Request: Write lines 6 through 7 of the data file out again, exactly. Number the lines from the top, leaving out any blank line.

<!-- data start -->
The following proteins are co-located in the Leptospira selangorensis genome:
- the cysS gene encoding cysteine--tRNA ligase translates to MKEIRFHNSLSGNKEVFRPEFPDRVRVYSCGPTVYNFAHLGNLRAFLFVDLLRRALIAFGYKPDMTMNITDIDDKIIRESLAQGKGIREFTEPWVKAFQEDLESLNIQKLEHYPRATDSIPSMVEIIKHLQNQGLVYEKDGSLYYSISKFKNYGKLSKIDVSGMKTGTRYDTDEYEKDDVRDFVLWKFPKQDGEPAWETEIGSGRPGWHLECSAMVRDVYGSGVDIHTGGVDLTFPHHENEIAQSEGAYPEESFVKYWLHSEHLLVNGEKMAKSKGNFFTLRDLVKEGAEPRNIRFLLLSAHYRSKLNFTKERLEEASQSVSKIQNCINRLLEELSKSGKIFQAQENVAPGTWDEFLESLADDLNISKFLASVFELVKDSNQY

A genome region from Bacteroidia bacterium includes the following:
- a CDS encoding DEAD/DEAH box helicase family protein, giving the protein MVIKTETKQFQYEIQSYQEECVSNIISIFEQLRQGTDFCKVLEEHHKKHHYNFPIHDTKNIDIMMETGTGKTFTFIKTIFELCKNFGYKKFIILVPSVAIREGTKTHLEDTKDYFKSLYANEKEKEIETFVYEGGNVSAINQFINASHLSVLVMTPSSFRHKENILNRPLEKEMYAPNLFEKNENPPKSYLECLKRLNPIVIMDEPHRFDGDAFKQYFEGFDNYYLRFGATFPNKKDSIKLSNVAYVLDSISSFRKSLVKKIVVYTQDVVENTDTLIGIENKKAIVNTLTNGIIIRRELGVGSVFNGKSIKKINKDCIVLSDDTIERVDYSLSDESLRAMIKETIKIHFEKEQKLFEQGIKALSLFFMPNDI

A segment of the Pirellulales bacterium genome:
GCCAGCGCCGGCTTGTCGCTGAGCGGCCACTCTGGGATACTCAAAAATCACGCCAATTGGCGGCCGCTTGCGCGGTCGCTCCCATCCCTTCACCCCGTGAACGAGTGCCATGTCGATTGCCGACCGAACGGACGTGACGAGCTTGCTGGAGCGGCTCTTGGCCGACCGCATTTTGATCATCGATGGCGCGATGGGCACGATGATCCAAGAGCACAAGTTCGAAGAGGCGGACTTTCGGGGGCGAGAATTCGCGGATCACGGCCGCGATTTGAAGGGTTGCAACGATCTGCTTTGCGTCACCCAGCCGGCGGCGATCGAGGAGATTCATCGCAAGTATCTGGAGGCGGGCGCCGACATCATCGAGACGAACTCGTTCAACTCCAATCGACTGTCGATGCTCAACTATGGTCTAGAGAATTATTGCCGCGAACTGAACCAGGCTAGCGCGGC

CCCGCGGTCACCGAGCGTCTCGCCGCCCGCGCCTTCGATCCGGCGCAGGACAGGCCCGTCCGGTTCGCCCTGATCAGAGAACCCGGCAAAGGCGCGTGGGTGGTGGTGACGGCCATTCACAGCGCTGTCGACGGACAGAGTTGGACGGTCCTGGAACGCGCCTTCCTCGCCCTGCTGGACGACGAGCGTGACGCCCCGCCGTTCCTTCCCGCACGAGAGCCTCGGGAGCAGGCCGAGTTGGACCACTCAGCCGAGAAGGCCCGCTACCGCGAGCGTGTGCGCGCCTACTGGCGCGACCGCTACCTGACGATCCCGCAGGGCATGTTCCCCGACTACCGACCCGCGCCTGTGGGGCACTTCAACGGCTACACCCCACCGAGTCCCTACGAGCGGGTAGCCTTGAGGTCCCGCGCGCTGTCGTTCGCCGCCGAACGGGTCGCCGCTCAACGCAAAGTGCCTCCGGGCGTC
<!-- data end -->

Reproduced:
GCCAGCGCCGGCTTGTCGCTGAGCGGCCACTCTGGGATACTCAAAAATCACGCCAATTGGCGGCCGCTTGCGCGGTCGCTCCCATCCCTTCACCCCGTGAACGAGTGCCATGTCGATTGCCGACCGAACGGACGTGACGAGCTTGCTGGAGCGGCTCTTGGCCGACCGCATTTTGATCATCGATGGCGCGATGGGCACGATGATCCAAGAGCACAAGTTCGAAGAGGCGGACTTTCGGGGGCGAGAATTCGCGGATCACGGCCGCGATTTGAAGGGTTGCAACGATCTGCTTTGCGTCACCCAGCCGGCGGCGATCGAGGAGATTCATCGCAAGTATCTGGAGGCGGGCGCCGACATCATCGAGACGAACTCGTTCAACTCCAATCGACTGTCGATGCTCAACTATGGTCTAGAGAATTATTGCCGCGAACTGAACCAGGCTAGCGCGGC

CCCGCGGTCACCGAGCGTCTCGCCGCCCGCGCCTTCGATCCGGCGCAGGACAGGCCCGTCCGGTTCGCCCTGATCAGAGAACCCGGCAAAGGCGCGTGGGTGGTGGTGACGGCCATTCACAGCGCTGTCGACGGACAGAGTTGGACGGTCCTGGAACGCGCCTTCCTCGCCCTGCTGGACGACGAGCGTGACGCCCCGCCGTTCCTTCCCGCACGAGAGCCTCGGGAGCAGGCCGAGTTGGACCACTCAGCCGAGAAGGCCCGCTACCGCGAGCGTGTGCGCGCCTACTGGCGCGACCGCTACCTGACGATCCCGCAGGGCATGTTCCCCGACTACCGACCCGCGCCTGTGGGGCACTTCAACGGCTACACCCCACCGAGTCCCTACGAGCGGGTAGCCTTGAGGTCCCGCGCGCTGTCGTTCGCCGCCGAACGGGTCGCCGCTCAACGCAAAGTGCCTCCGGGCGTC